When Jacarandas Bloom


my most vulnerable piece.


Even the city lights flashed in slow motion in Brisbane, the sleepiest metropolitan of the nation. Everyone was connected to each other with two degrees of separation in between; the slow lights were mostly out before midnight.  But there were places even quieter – my street, Amelia. Spring had befallen the jacarandas on full bloom, lining the sidewalks with overhung branches.  

From our bedroom window, my mother and I watched the jacaranda tree placed outside our house. The petals fell like teardrops. First in pairs; later, in a series. Everything was showered with a layer of lilac: a running child, the roof of a car, and gutters that stretched the length of the street. Sometimes windchimes rustled and the ice-cream truck playing an instrumental, high-pitched Greensleeves would invite clouds of giggling children to follow. Those moments of movement were rare. Most times, the days stringed together – today, yesterday and the decade were an amorphous concept. Where one began and the other ended, we had difficulty identifying.  

But my mother and I knew that, even in this haze, winter would come. It would take the showers of lilac and leave behind only the skeleton of a tree: naked and grieving.  

On this afternoon, we heard the grazing of strollers against the asphalt before we saw the silhouette. The outline of a woman with one hand on a stroller, the other holding the hand of a young child. She wore a distinct dark orange salwar kamiza long modest outfit covering from neck to ankle and a headscarf covering her hair. When she reached our jacaranda tree, she bent down to pick at the petals stuck to the soles of her feet. In that moment, the sun shone on her face and I recognised her: Maya.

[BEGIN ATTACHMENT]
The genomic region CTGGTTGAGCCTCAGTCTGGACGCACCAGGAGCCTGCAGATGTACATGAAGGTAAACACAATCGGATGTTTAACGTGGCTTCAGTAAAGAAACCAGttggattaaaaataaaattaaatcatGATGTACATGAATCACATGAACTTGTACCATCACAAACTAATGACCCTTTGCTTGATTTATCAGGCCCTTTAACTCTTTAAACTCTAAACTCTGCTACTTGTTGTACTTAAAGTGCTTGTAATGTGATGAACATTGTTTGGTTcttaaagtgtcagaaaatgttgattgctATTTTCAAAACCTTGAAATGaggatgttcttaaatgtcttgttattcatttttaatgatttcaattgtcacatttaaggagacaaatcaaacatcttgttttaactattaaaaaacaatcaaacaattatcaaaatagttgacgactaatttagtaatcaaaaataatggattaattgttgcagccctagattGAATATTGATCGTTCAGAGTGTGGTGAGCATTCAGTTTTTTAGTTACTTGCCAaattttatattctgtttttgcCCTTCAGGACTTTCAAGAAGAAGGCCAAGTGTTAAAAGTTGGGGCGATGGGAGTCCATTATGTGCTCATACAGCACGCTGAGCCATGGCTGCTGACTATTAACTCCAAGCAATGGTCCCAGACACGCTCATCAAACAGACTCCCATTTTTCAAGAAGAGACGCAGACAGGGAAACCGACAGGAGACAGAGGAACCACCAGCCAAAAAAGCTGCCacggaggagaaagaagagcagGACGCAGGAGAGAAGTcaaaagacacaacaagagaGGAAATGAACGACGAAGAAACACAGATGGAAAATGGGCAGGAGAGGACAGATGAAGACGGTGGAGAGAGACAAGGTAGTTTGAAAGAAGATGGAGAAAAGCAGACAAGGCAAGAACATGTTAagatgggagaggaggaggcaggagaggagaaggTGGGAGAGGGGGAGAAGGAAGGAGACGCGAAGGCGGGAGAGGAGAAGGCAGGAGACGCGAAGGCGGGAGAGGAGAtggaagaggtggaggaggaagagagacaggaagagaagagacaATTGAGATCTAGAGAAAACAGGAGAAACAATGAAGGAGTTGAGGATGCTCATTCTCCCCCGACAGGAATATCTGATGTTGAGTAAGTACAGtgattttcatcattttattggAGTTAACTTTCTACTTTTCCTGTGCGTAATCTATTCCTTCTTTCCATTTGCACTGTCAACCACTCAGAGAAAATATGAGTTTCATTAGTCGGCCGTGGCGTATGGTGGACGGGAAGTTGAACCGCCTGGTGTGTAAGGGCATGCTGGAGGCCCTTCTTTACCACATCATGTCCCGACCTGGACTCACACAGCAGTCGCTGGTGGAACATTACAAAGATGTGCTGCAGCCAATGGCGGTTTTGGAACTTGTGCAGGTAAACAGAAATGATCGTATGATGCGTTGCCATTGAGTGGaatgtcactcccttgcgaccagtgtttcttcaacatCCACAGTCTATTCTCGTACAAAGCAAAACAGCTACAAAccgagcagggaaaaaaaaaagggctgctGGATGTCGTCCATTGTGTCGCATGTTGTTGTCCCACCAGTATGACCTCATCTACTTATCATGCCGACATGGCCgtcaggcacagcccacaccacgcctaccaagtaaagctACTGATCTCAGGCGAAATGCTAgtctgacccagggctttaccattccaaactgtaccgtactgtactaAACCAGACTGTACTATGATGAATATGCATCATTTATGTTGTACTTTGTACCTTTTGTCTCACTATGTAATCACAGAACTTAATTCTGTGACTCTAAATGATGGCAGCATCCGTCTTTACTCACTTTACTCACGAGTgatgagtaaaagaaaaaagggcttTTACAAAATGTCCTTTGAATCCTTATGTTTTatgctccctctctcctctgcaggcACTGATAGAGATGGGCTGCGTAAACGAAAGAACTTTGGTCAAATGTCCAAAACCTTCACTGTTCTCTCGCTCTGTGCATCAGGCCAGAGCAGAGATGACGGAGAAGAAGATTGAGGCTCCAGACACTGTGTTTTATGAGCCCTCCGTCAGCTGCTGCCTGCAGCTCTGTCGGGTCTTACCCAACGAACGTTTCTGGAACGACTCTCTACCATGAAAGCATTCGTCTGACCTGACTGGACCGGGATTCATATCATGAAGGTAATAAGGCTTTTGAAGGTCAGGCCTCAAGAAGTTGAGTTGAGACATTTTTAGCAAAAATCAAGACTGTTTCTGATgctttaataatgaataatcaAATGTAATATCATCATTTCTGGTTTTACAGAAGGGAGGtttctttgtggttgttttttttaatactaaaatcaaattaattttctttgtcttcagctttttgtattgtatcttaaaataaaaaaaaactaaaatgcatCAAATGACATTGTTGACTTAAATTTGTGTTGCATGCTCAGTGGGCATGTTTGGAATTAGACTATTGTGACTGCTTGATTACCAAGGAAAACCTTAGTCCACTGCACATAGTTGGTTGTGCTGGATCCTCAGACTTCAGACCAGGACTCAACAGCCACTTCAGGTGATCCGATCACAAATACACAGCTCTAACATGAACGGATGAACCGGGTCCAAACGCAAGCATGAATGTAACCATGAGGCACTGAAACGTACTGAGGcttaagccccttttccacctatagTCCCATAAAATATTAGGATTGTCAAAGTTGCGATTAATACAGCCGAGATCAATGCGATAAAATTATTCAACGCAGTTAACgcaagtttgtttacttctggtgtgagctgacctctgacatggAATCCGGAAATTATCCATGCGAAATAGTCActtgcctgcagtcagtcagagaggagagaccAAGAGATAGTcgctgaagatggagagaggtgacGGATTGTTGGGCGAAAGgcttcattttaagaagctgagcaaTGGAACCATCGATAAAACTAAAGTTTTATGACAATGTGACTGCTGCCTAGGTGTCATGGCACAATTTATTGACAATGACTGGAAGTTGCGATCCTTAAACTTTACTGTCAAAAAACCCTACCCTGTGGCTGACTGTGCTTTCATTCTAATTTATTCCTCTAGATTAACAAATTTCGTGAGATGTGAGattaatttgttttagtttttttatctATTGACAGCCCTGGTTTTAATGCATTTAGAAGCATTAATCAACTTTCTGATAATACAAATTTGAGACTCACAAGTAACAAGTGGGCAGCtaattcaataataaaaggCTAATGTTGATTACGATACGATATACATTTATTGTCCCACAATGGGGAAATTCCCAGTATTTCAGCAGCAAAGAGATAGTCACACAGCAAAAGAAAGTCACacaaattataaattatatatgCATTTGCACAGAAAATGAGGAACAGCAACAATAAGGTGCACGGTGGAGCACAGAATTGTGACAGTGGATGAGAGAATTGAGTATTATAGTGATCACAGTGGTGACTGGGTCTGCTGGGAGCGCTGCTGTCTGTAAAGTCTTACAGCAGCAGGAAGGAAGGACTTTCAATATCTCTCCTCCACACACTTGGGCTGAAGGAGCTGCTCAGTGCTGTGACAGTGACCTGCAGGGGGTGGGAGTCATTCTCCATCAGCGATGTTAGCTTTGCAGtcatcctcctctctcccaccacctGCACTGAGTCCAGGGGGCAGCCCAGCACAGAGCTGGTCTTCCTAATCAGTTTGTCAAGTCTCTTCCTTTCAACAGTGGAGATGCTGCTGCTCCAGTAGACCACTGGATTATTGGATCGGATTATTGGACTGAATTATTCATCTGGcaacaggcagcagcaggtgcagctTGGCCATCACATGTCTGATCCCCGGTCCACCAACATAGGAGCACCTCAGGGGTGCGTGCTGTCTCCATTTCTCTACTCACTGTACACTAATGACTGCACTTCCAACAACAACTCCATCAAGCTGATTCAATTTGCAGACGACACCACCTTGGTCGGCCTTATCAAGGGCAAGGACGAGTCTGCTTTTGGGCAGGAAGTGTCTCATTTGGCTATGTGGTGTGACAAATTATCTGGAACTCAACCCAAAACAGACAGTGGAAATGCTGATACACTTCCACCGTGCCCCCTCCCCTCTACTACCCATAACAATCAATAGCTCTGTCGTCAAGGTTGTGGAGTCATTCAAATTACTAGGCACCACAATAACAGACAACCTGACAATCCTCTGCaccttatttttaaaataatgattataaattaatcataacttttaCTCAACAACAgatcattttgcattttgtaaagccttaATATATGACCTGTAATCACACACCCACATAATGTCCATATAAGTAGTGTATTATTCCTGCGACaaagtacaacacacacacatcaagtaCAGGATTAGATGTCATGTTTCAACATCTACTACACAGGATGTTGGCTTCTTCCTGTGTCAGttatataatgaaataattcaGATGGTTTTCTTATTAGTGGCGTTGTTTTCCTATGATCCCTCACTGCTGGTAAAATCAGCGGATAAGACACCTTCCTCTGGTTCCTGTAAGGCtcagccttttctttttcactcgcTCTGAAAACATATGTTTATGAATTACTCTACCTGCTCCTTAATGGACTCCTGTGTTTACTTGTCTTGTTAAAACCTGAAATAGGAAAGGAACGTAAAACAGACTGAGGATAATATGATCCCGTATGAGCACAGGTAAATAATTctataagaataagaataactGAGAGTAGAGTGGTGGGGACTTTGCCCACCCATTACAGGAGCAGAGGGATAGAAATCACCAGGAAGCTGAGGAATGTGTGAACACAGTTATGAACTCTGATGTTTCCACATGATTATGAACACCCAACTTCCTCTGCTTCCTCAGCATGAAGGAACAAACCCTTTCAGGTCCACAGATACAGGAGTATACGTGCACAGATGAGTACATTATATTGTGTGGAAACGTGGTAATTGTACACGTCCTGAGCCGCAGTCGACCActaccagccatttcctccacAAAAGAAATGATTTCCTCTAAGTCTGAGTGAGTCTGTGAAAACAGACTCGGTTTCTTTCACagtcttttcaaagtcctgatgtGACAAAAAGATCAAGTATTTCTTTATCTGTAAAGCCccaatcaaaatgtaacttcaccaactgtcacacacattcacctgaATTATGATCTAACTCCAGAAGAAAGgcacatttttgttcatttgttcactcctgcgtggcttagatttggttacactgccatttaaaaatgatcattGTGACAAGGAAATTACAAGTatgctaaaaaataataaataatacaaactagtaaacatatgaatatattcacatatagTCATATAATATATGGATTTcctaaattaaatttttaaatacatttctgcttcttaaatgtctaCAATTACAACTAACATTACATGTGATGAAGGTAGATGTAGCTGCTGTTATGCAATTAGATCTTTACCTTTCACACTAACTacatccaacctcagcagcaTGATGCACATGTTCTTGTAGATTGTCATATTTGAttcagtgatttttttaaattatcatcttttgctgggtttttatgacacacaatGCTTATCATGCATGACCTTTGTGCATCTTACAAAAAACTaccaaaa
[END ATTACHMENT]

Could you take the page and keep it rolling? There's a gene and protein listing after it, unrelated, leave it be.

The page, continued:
Maya, my mother’s friend, now with two children that she did not have seven years ago upon arriving on Amelia Street. Two more children than her twin sister would ever have.  

‘They have grown up well,’ my mother said from next to me, watching Maya. ‘She was scared to give birth. But look at them – they’re so healthy mash’Allah.’ 

Maya’s fears were not unfounded: her twin sister died on the operating table of a fertility procedure seven years ago. Maya expressed to my mother that, before the operation, she thought she was seconds away from becoming a twin sister and auntie. She left as an only child. Ora bhool bon ke niche, she had said to my mother, her eyes hollowed. They took the wrong sister. 

But in the present, her eyes looked up at us. She waved, her small lip twitch resembling a smile. The permanent grimace she wore over the past six years seemed to be gone. 


Walikusalaam,’ my mother and I replied in unison.  

‘Very beautiful,’ she said, admiring the lilac tree. ‘What are they called?’ 

Jaakaraandha,’ my mother replied. ‘The first time I saw them, it was like looking at picture or a film.’ 

Maya nodded. ‘The trees aren’t very beautiful in Bangladesh. My sister and I used to crowd around magazines filled with pictures from overseas. Lots of gardens and lights.’ 

‘My eleven brothers and sisters also did the same. We crowded around a magazine and think -this is what Jannah would look like, no? We had so many problems. We think it would go away if we just came overseas.’ 

Maya shook her head. ‘It’s not true, no? You just get new problems instead.’ 

My mother laughed. ‘We don’t have our old ones, alhumdulilah.’ 

‘We forget our old ones.’